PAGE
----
2. @sri: Nice instances manifesting the imbalance of freedom, Sri. Denial of freedom in most occasions, although is imposed on us, we too tend to succumb to it most of the time, given the intricate lives of ours. But, the instances when we defy this denial of freedom would turn out to be positive epochs of our lives.

  3. @sri The instances you mentioned are more related to the mindset rather than a suppression of freedom. Raghu points out the fundamental conflict between the haves and have-nots which has existed since the time human beings started to settle down and til the land.

  4. @Vikram Vincent : Right Sir, as you have pointed out, this post by Maverick mainly deals with the gap between the haves and the have-nots. But he also talks about the shackles at different strata of our society which can include the 'haves'(Is a man chained to a job 52 weeks a year with never a few days off for rest, vacation, and travel, free?). Maverick also says "a mind which is constrained by the lack of any true value or purpose in the society, would want to break free from the rigid shackles of ignorance into cognizance".I agree that the rich are able to enjoy freedom, in a materialistic sense. In the quest to have all the wealth, freedom of mind is not given due time and importance. Also, due to societal constraints, not many of us are able to experience the freedom of simple things in life. (maverick's "…aren't in a position to exercise their will because of their disadvantageous SOCIO-economic position").The instances that have mentioned only corroborate "freedom of the mind" which is facing inhibitions at various sections of our society.**I had attended the seminar on open source you had conducted at our college, Sir. It was inspiring. Eventually, I joined the bandwagon of Linux users too.RegardsSrilakshmi D J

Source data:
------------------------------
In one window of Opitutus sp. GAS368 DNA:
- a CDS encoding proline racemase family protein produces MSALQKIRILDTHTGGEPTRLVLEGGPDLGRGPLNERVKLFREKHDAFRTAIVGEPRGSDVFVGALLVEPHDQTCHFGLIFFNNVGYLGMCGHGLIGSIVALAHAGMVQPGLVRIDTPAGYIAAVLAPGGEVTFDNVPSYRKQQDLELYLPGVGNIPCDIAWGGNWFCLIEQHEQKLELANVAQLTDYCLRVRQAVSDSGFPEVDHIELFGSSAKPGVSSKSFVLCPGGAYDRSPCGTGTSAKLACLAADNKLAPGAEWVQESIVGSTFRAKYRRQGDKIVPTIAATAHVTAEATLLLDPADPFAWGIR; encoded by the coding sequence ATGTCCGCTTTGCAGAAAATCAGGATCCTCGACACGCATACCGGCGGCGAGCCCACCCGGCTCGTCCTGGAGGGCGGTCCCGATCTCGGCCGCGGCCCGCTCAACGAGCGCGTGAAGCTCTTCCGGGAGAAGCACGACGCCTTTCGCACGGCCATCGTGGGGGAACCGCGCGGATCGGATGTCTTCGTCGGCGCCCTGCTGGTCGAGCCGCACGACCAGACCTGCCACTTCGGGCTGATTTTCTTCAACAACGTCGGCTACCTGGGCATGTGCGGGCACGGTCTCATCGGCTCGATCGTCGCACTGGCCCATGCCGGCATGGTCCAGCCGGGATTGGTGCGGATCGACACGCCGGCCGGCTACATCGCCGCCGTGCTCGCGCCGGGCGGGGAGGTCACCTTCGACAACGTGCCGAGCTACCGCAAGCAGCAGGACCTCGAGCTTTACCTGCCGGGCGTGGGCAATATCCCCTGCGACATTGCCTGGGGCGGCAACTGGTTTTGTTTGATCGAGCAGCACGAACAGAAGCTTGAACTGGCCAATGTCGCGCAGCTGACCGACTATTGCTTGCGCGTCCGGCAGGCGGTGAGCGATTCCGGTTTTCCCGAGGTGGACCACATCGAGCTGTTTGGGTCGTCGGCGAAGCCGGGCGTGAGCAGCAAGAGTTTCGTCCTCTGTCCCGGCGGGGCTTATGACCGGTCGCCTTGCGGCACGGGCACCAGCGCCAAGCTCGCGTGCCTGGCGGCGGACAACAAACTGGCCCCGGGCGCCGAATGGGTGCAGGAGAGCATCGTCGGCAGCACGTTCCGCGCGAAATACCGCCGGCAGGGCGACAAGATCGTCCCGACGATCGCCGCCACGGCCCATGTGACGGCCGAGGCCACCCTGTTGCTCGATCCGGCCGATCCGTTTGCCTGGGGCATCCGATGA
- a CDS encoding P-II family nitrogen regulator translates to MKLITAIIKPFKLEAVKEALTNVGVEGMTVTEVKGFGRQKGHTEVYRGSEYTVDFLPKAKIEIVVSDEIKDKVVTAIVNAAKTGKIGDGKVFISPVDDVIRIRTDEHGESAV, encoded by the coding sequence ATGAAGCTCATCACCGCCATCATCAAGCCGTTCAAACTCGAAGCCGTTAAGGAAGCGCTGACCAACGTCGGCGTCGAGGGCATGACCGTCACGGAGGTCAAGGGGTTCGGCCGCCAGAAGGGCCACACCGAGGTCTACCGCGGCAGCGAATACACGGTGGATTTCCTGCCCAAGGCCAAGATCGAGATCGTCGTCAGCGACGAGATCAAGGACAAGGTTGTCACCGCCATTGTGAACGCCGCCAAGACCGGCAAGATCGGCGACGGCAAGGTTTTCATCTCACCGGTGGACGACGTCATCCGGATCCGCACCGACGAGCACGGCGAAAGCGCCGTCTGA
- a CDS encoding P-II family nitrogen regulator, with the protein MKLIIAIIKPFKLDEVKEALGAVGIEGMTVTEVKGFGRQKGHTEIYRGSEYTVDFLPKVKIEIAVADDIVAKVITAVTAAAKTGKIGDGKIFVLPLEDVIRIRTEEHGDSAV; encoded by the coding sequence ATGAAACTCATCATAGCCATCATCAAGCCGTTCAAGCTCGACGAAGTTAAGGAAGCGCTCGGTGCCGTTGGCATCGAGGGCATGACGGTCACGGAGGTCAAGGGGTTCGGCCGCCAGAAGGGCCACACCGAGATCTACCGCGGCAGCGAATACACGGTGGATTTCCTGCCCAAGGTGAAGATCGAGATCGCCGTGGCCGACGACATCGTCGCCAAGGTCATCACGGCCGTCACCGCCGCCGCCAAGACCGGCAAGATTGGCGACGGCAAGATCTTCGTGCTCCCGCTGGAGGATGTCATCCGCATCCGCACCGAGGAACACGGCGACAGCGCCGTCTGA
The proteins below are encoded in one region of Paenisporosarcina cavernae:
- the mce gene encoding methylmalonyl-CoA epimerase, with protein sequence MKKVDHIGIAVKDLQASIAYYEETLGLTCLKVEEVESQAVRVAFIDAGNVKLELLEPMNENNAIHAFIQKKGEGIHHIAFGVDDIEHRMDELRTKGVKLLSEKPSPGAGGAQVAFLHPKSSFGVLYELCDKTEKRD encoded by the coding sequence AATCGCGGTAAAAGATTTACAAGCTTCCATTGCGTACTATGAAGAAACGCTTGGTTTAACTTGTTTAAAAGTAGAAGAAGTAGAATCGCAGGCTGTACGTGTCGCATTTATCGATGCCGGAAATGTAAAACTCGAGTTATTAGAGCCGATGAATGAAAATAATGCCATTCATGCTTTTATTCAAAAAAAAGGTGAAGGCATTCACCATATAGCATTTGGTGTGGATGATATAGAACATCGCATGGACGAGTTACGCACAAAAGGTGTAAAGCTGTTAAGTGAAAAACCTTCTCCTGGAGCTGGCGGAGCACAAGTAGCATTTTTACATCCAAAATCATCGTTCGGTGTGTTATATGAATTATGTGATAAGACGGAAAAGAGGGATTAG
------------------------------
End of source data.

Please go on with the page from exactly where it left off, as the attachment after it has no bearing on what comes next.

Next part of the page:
5. @Sri: The "shackles at different strata of our society" are intrinsically linked to the forces of production-which is the basis. A person can afford to be creative only if that person has the time and only if that person has the economic backing.A carpenter, mason.. cannot afford to take leave or pursue music or dance classes or other hobbies simply because they are not paid sufficiently to be able to save and take leave/free time when needed. A related question would be – why is the drop out rate of children of poor people higher than that of the children from middle-upper class families?The point being that the 'freedom of the mind' can be only when there is economic freedom. Please do look at concrete examples to test the validity of the observations.

  6. @Sri@Mr.Vikram: Good thoughts being churned out.To make things clearer, let me tell you what instigated me to write this post: The lines I've quoted in this post,for, they touch upon all the hindrances one has to face in today's world to exercise one's will. Freedom does come at a price, and more at an economic price in today's world. In a practical sense,unless the security of 'economic carapace' is given to people, it becomes a rarity to see people try craving for freedom in other senses.Economic freedom(by which i mean freedom from worrying about fulfillment of basic needs), which undeniably is a function of an individual's societal status, at least until he/she grooms into an adult is a major factor constraining people's motives and efforts to crave for freedom in all other senses. And, if an individual is restrained of economic freedom till he becomes an adult, he has 'mostly' lost the chances of reaching a better social status and the cycle continues. Although, we have seen rare instances where people have 'risen', but, it is not common, while talking about the commons.